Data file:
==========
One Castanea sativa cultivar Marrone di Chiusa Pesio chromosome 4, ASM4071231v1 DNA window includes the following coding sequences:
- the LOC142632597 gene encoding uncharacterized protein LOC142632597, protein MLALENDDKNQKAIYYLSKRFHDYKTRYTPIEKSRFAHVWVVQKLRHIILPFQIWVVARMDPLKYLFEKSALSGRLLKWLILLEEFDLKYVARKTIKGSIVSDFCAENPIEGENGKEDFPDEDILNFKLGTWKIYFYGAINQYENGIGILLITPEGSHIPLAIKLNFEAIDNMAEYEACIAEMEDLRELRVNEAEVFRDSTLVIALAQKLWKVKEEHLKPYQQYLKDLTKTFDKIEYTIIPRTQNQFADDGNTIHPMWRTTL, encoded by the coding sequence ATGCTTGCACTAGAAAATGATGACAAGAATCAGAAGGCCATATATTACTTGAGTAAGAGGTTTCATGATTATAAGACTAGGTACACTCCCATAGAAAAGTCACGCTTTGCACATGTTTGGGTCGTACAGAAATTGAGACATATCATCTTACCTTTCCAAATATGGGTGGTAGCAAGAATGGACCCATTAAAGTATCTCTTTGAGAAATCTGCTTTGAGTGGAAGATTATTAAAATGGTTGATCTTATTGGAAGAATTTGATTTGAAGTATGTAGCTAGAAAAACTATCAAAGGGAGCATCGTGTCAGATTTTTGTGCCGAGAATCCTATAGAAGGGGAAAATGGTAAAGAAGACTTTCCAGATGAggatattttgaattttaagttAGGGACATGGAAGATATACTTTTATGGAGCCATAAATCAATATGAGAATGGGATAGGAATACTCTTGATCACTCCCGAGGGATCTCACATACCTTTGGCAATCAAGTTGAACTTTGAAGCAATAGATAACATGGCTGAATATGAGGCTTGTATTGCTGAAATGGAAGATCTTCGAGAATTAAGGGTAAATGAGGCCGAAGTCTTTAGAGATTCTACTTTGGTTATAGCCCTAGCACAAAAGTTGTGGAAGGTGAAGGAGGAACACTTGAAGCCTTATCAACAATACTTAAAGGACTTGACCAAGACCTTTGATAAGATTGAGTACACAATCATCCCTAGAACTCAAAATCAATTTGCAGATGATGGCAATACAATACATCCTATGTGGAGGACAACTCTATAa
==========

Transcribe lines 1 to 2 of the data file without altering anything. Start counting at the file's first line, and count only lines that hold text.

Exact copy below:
One Castanea sativa cultivar Marrone di Chiusa Pesio chromosome 4, ASM4071231v1 DNA window includes the following coding sequences:
- the LOC142632597 gene encoding uncharacterized protein LOC142632597, protein MLALENDDKNQKAIYYLSKRFHDYKTRYTPIEKSRFAHVWVVQKLRHIILPFQIWVVARMDPLKYLFEKSALSGRLLKWLILLEEFDLKYVARKTIKGSIVSDFCAENPIEGENGKEDFPDEDILNFKLGTWKIYFYGAINQYENGIGILLITPEGSHIPLAIKLNFEAIDNMAEYEACIAEMEDLRELRVNEAEVFRDSTLVIALAQKLWKVKEEHLKPYQQYLKDLTKTFDKIEYTIIPRTQNQFADDGNTIHPMWRTTL, encoded by the coding sequence ATGCTTGCACTAGAAAATGATGACAAGAATCAGAAGGCCATATATTACTTGAGTAAGAGGTTTCATGATTATAAGACTAGGTACACTCCCATAGAAAAGTCACGCTTTGCACATGTTTGGGTCGTACAGAAATTGAGACATATCATCTTACCTTTCCAAATATGGGTGGTAGCAAGAATGGACCCATTAAAGTATCTCTTTGAGAAATCTGCTTTGAGTGGAAGATTATTAAAATGGTTGATCTTATTGGAAGAATTTGATTTGAAGTATGTAGCTAGAAAAACTATCAAAGGGAGCATCGTGTCAGATTTTTGTGCCGAGAATCCTATAGAAGGGGAAAATGGTAAAGAAGACTTTCCAGATGAggatattttgaattttaagttAGGGACATGGAAGATATACTTTTATGGAGCCATAAATCAATATGAGAATGGGATAGGAATACTCTTGATCACTCCCGAGGGATCTCACATACCTTTGGCAATCAAGTTGAACTTTGAAGCAATAGATAACATGGCTGAATATGAGGCTTGTATTGCTGAAATGGAAGATCTTCGAGAATTAAGGGTAAATGAGGCCGAAGTCTTTAGAGATTCTACTTTGGTTATAGCCCTAGCACAAAAGTTGTGGAAGGTGAAGGAGGAACACTTGAAGCCTTATCAACAATACTTAAAGGACTTGACCAAGACCTTTGATAAGATTGAGTACACAATCATCCCTAGAACTCAAAATCAATTTGCAGATGATGGCAATACAATACATCCTATGTGGAGGACAACTCTATAa